With no less confidence of mind did he undertake, in the year following (1608) the vindication of his own cause in the presence of that most noble man, Hippolytus a Collibus, the ambassador to the States of the United Provinces of the illustrious Prince Palatine, Frederick the Fourth. Humours being already rife at Heidelberg that, on several articles of the Christian faith, Arminius dissented from the received opinion, this nobleman, thinking he ought not to rest in these, but hear the other side also, invited Arminius, in a very courteous manner, to visit him at the Hague. Admitted, accordingly, to an interview with him, Hippolytus, in a manner singularly courteous, stated the reasons for the sinister suspicions respecting him, and on what heads it was that Sybrandus Lubberti had impeached him by letter to the distinguished Paraeus; on all which Arminius candidly and ingenuously explained his own opinions, in particular, concerning the Divinity of the Son of God, concerning Providence and Divine Predestination, concerning Grace and Free Will, and also on the subject of Justification. So satisfactory to that nobleman was his explanation on these points, that he thought fit earnestly to solicit Arminius to give it to him in writing, in order that, on the one hand, after due consideration of these points, he might judge with more certainty and decisiveness respecting them, and on the other, be in a condition, in conferring with any on the subject, to confute the calumnies referred to, and to vindicate his innocence. Arminius accordingly drew up at the time, (on the 5th April 1608,) that most erudite and elaborate epistle to the ambassador of the Prince Palatine, which still exists among his published works, and comprises a succinct defence of his doctrine, as well as of his life. It is with pleasure we here subjoin the golden words with which he closes this epistle — words every way worthy of a noble-minded man:—

'Would to God,' he writes, 'that I could obtain this from my brethren by profession of the same religious fellowship with me in the Lord, that they would at least give me credit for some susceptibility of conscience towards God! — which, surely, the love of Christ ought readily to obtain from them, if indeed they would meditate on his spirit and mind. What profit can accrue to me from dissension undertaken from the mere lust of dissension, from stirring schism in the Church of Christ of which, by the grace of God and of Christ, I profess myself a member? If they imagine I am instigated to this by ambition or avarice, I declare sincerely in the Lord they do not know me. So free from avarice can I affirm myself to be, that it has never happened to allure me with its blandishments, although pretexts are not wanting by which I might palliate or excuse it. Ambition I have none, except the honourable ambition which impels me to this — to investigate divine truth from the sacred Scriptures with all my might — to hold it forth when found, calmly and without contention, so as not to dictate to any, or strive to extort assent, much less to seek to lord it over another's faith; and to hold it forth for this end, that I may gain more souls to Christ, and that I may be a good savour to him, and that mine may be an approved name in the church of the saints. This, after a long time's patience, I hope through grace to attain; although at present I am a reproach to my brethren; an offscouring and outcast to those who, in the same faith with me, worship and invoke the one God, the Father, the one Lord Jesus Christ, in the one Spirit, and who cherish the one hope with me, of obtaining the heavenly inheritance through the grace of our Lord Jesus Christ. The Lord will grant me, I hope, (and O! that the light of that holy and happy day may smile upon me!) that we may peacefully, in the name of the Lord, meet among ourselves, and institute a Christian conference on things pertaining to religion: in which I promise through the grace of God to exhibit that moderation of spirit, and love for the truth and peace, which may fairly be exacted and expected of the servant of Christ. Meanwhile, let my brethren be quiet and allow me to be quiet; — as quiet indeed I am, giving no trouble or molestation to them. If they think otherwise of me, let them institute proceedings; I will not shrink from the authority of any competent tribunal; I will not fail to appear. If they are of opinion that the minds of those who listen to me are artfully pre-occupied as from a distance, and the affair managed with such policy that they neither deem it advisable to face me in judgment, nor think it sufficiently safe that studious youth should be intrusted to me; and that therefore a black mark, as what I have deserved, ought to be daubed upon my name in order that these same youth may be scared away — otherwise certain risk would be incurred from the delay of the conference; lo, here I present myself, that along with them I may address, solicit, and supplicate those whose prerogative it is to call, or grant, conventions of this kind, that they would not suffer us any longer to be agitated by such vexation and disquietude of spirit, but either themselves apply a very speedy remedy, or permit it to be applied — but still, by their decree, and under their direction. I will not refuse to appear before any convention, whether of all the ministers of our United Netherlands or of some of them, to be summoned from the several provinces; or even of all the ministers of Holland and Westfriesland, (to which province our Leyden Academy belongs) or of some to be nominated from their number, provided the whole affair be transacted under the cognizance of our rightful rulers; nay further, I neither shrink from, nor dread the presence of learned men to be summoned from other places, provided they take part in the conference on equitable terms, and subject to the same rules to which I myself shall have to submit. Permit me to say, in one word, let a convention be held, be it of many or of few, if it only present some glimmering hope of success — such a hope as I shall not be able, on solid grounds, to prove deceptive — here I am, prepared and ready at this very day, at this very hour; for it teases and vexes me to be daubed every day with fresh calumnious aspersions, and to have the annoying necessity imposed upon me of wiping them away. In this respect, surely, I little resemble heretics, who either shrink from ecclesiastical conventions, or shape matters so, that they can trust to the number of their adherents, and calculate on certain victory.'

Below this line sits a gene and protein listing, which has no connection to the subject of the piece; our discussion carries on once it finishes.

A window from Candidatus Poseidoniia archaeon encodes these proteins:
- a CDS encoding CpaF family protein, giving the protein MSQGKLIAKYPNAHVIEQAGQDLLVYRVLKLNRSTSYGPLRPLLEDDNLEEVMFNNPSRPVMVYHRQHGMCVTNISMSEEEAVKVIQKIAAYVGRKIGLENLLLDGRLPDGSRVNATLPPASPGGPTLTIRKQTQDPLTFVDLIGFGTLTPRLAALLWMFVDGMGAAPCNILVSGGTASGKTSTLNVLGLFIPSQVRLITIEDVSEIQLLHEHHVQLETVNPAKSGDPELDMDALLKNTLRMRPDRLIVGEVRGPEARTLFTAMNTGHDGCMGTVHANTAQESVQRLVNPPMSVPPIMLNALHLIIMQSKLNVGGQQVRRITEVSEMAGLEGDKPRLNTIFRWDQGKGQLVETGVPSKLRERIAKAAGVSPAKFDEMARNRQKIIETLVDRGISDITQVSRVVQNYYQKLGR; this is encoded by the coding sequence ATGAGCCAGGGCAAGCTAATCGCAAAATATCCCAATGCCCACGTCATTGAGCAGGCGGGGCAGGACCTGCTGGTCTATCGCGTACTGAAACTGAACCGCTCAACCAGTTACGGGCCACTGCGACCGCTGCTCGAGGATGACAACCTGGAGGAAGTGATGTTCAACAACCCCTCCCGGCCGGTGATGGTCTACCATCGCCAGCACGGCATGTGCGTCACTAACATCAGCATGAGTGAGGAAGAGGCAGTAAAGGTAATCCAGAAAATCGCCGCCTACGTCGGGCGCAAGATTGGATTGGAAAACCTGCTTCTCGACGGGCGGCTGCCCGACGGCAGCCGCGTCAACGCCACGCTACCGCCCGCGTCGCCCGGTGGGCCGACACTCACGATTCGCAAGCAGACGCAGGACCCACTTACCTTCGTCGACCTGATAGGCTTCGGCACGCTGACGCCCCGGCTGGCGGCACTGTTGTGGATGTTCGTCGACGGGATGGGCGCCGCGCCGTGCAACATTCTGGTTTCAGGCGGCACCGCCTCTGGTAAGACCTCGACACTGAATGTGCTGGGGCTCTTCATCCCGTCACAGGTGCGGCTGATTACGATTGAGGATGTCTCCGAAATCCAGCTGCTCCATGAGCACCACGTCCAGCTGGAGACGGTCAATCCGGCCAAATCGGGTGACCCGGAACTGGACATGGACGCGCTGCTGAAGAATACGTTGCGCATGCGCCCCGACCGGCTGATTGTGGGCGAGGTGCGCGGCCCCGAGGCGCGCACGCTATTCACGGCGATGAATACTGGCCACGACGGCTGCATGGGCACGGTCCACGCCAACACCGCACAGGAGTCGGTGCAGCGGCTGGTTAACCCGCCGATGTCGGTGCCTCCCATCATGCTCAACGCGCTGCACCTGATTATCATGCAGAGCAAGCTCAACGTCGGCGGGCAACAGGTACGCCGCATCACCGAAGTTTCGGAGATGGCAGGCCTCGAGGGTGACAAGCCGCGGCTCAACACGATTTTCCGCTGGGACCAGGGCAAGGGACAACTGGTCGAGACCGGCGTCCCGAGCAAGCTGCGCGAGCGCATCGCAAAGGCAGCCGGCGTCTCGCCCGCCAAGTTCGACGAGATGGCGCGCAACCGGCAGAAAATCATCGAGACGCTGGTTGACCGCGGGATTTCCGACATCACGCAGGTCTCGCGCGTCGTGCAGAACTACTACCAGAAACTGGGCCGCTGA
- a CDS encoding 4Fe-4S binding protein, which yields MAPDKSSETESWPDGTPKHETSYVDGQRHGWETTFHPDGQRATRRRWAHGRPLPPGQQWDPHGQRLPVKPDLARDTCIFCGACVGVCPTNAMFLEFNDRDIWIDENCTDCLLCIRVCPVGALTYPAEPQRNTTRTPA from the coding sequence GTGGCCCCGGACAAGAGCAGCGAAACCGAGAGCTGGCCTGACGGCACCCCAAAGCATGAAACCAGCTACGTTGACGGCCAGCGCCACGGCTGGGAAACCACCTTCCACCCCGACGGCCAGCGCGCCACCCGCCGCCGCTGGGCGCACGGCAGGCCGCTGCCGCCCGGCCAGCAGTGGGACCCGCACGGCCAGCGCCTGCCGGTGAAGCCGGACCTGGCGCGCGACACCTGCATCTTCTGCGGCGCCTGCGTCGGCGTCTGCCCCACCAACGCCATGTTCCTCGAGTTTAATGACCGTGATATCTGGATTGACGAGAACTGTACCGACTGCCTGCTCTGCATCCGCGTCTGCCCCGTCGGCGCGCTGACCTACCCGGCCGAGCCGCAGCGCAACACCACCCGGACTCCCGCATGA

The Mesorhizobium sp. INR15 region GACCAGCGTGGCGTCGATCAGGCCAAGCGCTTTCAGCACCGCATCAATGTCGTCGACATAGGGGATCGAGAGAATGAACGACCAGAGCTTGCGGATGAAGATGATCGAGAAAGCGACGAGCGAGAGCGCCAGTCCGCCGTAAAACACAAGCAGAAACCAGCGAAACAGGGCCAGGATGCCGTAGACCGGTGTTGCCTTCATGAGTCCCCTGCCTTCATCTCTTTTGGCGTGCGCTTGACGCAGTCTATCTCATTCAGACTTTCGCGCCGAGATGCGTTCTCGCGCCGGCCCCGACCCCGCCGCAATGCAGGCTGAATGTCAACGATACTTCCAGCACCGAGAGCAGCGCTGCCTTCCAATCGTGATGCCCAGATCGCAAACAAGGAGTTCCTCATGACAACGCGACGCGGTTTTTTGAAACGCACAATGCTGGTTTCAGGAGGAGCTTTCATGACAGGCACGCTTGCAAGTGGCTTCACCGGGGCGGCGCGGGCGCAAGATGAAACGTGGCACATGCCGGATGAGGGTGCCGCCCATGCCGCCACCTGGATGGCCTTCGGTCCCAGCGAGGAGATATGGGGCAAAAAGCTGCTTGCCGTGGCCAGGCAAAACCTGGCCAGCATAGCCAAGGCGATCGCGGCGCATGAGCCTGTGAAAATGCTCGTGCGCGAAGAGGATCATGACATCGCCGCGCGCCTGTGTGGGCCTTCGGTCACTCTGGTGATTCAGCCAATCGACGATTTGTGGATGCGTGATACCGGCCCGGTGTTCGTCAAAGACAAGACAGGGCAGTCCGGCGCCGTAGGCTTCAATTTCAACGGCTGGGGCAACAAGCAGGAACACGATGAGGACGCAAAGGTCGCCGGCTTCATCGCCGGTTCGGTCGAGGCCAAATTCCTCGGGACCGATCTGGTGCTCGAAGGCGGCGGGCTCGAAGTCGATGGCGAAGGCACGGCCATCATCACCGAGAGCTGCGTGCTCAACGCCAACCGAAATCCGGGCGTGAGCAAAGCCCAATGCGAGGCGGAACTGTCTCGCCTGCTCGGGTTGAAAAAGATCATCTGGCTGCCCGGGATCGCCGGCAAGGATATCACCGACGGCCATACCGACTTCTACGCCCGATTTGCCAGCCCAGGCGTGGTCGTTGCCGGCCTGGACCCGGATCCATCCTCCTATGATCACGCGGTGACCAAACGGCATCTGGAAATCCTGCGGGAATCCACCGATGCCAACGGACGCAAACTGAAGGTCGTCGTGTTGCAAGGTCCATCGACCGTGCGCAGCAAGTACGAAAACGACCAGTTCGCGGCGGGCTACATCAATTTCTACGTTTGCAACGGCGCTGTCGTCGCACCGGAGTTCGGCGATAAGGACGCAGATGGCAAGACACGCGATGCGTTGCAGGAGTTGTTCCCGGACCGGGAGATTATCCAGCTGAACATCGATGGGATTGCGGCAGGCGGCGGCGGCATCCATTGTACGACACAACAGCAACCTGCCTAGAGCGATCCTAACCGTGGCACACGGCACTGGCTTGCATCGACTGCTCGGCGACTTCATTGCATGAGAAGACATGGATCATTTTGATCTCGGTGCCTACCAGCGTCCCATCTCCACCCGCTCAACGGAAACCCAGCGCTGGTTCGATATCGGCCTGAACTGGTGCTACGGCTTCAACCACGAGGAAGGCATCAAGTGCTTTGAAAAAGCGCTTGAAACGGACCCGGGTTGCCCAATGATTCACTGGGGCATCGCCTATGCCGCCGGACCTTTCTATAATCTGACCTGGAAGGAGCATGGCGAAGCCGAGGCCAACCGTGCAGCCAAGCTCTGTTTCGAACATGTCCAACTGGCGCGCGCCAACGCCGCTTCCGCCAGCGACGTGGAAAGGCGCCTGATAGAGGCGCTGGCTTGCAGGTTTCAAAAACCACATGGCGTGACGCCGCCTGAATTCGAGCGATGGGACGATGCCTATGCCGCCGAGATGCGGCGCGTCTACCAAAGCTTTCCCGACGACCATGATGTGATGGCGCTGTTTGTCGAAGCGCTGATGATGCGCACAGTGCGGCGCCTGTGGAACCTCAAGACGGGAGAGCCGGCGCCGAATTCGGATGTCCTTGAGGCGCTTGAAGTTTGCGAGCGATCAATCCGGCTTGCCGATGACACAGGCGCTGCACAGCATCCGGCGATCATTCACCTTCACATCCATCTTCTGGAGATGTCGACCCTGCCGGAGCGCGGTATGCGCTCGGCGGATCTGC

On the day following that on which Arminius drew up this epistle — or rather epistolary dissertation on religious affairs — to the Palatine ambassador, he gave forth the same indications of an intrepid and upright spirit in a letter to that man of consummate integrity, already knit to him for many years, at once by the bonds of close intimacy and of high esteem — John Drusius. After some preliminary reference to the very shameful acts of calumny of which he was the victim, and to the calmness of spirit by which he eluded them, he goes on to address that most attached friend in the following terms:— 'This very peace of conscience makes me judge that even the advices of my friends, by which they urge me to refute these calumnies, need not be acted on by me with precipitate haste. Nor do I apprehend that the minds either of the rulers, or of learned men, will be so far preoccupied with prejudice against me as not to be easily disabused even by the mere explanation of my sentiments and aims. Nay verily, such mighty and over-hasty plotting on the part of my brethren against me, is to me a most certain sign that they are distrustful of their own cause. For he that trusteth doth not make haste, confiding in Jehovah, in whom alone is all his help; and mine truly lies in his Word only, for the truth, perfection, and perspicuity of which alone I will not cease to contend against the traditions of all men, of what rank soever they be, as long as the benignant God thinks fit to lengthen out my life; nor will I ever suffer to be imposed on the Church of Christ, whether under the name of secondary, or under any other name, any authoritative rule whatsoever other than that one only Rule which is contained in the books of the Old and New Testament. And there is a necessity, I perceive, for a strenuous agitation of the subject, even among us who not go long ago were foremost to urge this first principle in opposition to Papists; but now, as if fleeing from court, we do not blush to prescribe to the churches and to their ministers, as traditions by the standard of which the Scriptures are to be explained, even Confessions and Catechisms, because, forsooth, they were drawn up by learned men, sanctioned by various decisions, confirmed by length of time (for they are beginning to plead a prescription of forty years), and sealed with the blood of martyrs!'